How did he rule the waves for 200 years, Sue? By constantly reinventing himself! Every time he got too old, or too tired, or actually was killed, or his ship actually was sunk, a new Dread Pirate Roberts simply sprang up in his place. He passed the baton on. And so there was always a Dread Pirate Roberts – and so the legend of his immortality was created.

Good eh? Interestingly, back in the early 1990s, popular music duo The Pet Shop Boys mooted the idea of doing a similar thing. They were going to retire, and another two (younger) men – one moody keyboard-prodder, one sulky singer – would take over as the Pet Shop Boys 2.0. And a decade later they too would be succeeded by another two lads… and so on. And that way there would always be a Pet Shop Boys – from the mid 1980s to the end of recorded time (and recorded music).

Even more interestingly (and this is totally true, by the way) – do you know who they originally identified as the best candidates to take over from them? Can you guess who they wanted to become Pet Shop Boys version 2.0?

Ant and Dec!

I know, Sue. No need to say it, Mark. Let’s just leave it there and wonder what might have been, eh?

So anyway: I’ve been thinking. Should I do the same? Should I make like the Pet Shop Boys nearly did? Should I follow the lead of the Dread Pirate Roberts? Should Dom writing to Mark and Sue become “Dom” writing to you both?

I could hold auditions, Sue! I could advertise for the position! What sort of person would I fancy passing my baton on to? I’d need an extensive interview process to find out! I’d need a casting couch!

Ideally, I’m thinking it needs to be someone with honours degrees in astronomy, meteorology, classical studies, history, popular music and train management. Also someone with deep-seated emotional issues which can only be expressed through overuse of the exclamation mark. Also, I think it should be a girl. And most importantly, I think, a really fit girl.

Someone dead fit, who is nonetheless not too fussy about other people’s looks, and who is willing to do literally anything to get this gig. That’s the kind of person I want to get on my casting couch!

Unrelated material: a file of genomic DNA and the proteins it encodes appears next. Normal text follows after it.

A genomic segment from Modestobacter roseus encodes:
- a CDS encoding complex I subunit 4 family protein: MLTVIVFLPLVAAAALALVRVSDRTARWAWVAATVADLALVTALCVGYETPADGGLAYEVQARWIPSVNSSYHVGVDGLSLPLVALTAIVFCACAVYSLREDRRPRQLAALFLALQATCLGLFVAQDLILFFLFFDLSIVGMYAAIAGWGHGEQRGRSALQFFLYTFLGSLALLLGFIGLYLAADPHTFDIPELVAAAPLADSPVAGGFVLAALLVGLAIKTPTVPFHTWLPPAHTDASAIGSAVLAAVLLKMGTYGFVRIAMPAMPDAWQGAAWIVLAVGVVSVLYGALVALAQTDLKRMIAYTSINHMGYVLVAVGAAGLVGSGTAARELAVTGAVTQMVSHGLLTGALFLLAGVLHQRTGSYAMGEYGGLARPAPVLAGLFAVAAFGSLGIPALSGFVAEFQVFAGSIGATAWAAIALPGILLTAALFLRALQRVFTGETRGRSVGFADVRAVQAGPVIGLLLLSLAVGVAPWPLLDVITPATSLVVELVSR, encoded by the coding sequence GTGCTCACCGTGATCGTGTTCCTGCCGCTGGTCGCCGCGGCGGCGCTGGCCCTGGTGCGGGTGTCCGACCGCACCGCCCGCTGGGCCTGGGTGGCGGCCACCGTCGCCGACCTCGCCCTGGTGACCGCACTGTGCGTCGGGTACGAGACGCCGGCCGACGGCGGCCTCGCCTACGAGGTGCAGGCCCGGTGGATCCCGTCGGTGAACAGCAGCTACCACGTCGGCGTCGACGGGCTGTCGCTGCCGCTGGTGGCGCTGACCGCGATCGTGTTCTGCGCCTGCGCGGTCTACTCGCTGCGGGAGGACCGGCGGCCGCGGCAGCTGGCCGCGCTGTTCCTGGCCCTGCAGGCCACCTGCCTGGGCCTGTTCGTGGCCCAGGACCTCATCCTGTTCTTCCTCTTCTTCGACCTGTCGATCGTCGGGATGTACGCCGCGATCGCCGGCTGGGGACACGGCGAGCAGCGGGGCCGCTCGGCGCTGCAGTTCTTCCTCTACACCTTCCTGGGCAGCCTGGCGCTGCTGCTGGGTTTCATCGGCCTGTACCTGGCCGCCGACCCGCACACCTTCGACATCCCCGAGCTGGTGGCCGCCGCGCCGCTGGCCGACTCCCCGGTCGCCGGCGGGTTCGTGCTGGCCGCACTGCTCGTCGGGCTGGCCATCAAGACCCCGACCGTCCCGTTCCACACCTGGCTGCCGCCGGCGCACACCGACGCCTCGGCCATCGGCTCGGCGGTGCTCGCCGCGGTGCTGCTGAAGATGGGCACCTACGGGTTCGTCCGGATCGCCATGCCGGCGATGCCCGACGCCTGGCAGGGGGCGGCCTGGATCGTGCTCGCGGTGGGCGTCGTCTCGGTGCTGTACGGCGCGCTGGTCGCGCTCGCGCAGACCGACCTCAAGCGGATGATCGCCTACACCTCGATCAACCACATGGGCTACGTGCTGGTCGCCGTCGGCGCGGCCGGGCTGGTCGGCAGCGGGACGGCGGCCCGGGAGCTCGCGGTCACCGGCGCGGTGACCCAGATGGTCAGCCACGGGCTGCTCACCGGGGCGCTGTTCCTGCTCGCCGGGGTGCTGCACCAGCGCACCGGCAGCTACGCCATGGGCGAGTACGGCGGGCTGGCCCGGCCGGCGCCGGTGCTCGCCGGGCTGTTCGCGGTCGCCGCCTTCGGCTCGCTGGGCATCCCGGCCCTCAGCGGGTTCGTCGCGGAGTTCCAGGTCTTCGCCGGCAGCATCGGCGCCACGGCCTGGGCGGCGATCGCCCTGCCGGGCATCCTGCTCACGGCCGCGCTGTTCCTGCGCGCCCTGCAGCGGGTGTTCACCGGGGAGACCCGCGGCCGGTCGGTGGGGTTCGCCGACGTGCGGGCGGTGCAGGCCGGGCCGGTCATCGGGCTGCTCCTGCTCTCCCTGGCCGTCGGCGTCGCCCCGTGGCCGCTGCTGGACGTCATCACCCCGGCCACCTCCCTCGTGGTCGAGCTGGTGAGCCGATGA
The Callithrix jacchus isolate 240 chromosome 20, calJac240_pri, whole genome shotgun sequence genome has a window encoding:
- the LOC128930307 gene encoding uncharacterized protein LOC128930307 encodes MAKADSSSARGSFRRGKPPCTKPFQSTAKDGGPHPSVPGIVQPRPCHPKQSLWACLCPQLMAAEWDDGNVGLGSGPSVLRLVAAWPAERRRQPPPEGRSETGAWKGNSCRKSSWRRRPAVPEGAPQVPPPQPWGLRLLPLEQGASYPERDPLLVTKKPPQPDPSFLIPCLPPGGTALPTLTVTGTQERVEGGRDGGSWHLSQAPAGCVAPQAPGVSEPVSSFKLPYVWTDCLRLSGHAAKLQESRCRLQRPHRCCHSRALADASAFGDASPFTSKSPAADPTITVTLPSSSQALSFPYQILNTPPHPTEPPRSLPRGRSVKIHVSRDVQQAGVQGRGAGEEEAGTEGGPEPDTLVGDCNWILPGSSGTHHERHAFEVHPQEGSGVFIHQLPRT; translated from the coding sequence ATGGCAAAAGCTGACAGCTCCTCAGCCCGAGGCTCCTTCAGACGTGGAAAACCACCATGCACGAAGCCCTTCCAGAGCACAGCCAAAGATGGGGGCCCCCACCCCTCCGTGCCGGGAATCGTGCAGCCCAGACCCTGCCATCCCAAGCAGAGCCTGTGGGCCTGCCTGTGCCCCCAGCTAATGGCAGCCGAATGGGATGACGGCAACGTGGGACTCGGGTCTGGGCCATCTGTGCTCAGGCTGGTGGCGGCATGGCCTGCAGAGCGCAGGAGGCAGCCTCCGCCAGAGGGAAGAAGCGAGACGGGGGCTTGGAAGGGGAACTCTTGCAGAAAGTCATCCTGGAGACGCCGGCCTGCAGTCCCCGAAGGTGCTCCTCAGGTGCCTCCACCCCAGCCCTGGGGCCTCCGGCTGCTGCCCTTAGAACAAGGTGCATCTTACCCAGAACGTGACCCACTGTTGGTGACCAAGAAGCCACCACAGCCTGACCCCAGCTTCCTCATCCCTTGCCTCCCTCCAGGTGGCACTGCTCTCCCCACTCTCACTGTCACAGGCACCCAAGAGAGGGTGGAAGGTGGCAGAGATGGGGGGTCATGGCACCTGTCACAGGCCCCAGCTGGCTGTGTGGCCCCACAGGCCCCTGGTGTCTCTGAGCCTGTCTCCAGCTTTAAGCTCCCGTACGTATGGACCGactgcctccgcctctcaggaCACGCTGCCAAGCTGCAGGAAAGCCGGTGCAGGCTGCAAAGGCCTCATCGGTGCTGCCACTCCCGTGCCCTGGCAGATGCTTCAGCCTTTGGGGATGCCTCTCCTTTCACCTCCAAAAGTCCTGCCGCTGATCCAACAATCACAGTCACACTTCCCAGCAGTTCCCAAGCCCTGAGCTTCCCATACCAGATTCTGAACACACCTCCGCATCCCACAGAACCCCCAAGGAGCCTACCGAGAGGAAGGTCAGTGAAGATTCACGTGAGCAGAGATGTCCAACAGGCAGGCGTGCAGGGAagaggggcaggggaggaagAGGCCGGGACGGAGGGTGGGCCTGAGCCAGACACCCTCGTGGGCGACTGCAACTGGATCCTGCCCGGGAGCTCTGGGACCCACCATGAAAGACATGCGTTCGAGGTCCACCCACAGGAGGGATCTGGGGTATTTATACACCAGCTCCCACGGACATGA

It could be like Britain’s Got Talent, Mark! It could be like the X Factor! I could take the successful hopefuls to Boot Camp! I could put the last 12 of them into the live finals and make them perform for me! Sit! Stand! Beg and roll over! Give me 1000 words on Napoleon Bonaparte’s role in the battle of Iwo Jima with reference to at least six indie classics from the 80s and a Happy Mondays lyric! Also, sit on delayed trains every day and feel your life slipping pointlessly away like the last dregs of dirty bathwater down the plughole. It’s 110 per cent yes from me!

What do you think? Or should I just go for Ant and Dec instead? Ant? Or Dec? The little cheeky one or the other feller?

You know what? I’m going to leave it up to you to decide. I’ll hold off calling either Ant or Dec until I hear from you. (It’s tricky: Ant is definitely the funnier of the two, but Dec does have that Masters in Politics, Philosophy and Economics from Jesus College, Oxford, so, y’know…) And in the meantime, I’ll give any other promising candidates a good grilling myself…

Oh! Almost forgot! Today’s train – I promised you an update! We got to London Paddington 13 minutes late, in the end. We never did make up that time. In fact, we lost more time. Through the dank fog of a glorious English spring morning, we pootled and puttered eastwards, ever later, always more delayed. But what can you do? C’est la vie, Mark! C’est la guerre!

Au revoir!